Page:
Saturday, December 11, 2010

The Spirituality of Utter Silence

Atheists like me need to have a positive relationship with the concept of "nothingness." The Humanist movement intelligently turns attention away from the fantastical 'other-world' of God and heaven, and towards the very real 'this-world' where life actually happens. Meaning and redemption have to happen in this life, because everything beyond this life is "nothingness." (Ecclesiastes 9:10) But I think that this nothingness still deserves our attention.

As someone who loves words, I often equate human life with speech. When I imagine the world before humans evolved, I always imagine it as 'silent'-- anyone who's spent any time in nature knows I do not mean this literally. But still-- can you imagine the world without its current cacophony of inner monologues, all that thinking and feeling and scheming-- doesn't it seem quieter? An ego-less world-- seems quiet. Outside the realm of human thoughts, a deafening silence.

These thoughts about silence come to me when I think of the expanse of time in which my very short life occurs. There is a noise that's been going on for the last 27 years, and hopefully for another 100, and I call that noise "me"-- in fact "me" is the sound it usually makes. But before and after my life, there's a silence where this "me" will be and will once have been. I emerge from and return to nothingness, in between briefly participating in physical and conscious life. But, in either direction in time, a vast nothingness surrounds me.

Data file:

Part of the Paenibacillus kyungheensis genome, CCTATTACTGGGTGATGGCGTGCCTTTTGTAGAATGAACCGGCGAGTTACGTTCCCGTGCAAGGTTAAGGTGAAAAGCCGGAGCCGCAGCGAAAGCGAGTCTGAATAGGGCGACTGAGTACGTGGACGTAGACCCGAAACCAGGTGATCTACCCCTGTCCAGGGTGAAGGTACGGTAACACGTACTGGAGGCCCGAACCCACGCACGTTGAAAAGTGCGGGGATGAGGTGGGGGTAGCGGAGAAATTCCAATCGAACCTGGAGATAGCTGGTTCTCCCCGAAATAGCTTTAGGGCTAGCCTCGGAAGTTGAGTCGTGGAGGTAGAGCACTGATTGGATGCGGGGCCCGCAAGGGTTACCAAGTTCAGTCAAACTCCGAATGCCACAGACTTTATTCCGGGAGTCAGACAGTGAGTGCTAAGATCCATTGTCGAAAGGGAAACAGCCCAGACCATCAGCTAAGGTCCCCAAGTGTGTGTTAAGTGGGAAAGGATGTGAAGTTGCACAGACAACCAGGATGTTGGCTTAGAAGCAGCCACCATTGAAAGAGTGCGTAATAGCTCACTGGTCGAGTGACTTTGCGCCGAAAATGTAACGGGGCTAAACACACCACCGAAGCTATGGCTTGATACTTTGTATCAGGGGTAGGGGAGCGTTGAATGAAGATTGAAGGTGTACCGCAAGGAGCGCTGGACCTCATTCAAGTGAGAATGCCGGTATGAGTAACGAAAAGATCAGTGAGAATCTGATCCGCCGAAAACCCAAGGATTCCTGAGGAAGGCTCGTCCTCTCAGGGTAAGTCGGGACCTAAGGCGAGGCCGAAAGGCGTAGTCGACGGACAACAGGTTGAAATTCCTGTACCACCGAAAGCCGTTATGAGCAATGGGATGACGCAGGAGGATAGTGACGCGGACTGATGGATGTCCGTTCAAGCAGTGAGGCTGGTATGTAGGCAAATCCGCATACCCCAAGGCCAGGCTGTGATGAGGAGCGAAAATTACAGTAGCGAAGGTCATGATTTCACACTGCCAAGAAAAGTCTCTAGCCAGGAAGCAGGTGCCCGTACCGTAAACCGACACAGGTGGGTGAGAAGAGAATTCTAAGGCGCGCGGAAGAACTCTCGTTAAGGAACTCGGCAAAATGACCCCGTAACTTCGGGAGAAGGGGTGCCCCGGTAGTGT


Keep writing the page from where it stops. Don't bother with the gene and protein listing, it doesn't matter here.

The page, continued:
I attempt to find peace in this experience of silence. It takes some of the burden off my existence, as I remember once again that non-existence is my more common state. I find it sobering and strengthening-- sobering because all of my cares and concerns are seen in its light (or rather, darkness), and strengthening because my time, and the ideals I might promote in that time, becomes that much more precious. In little silences during my day, and in the middle of the night, I am reminded of that greater silence, and I take comfort in its constancy. I am here for now, and that is enough, because it must be enough.

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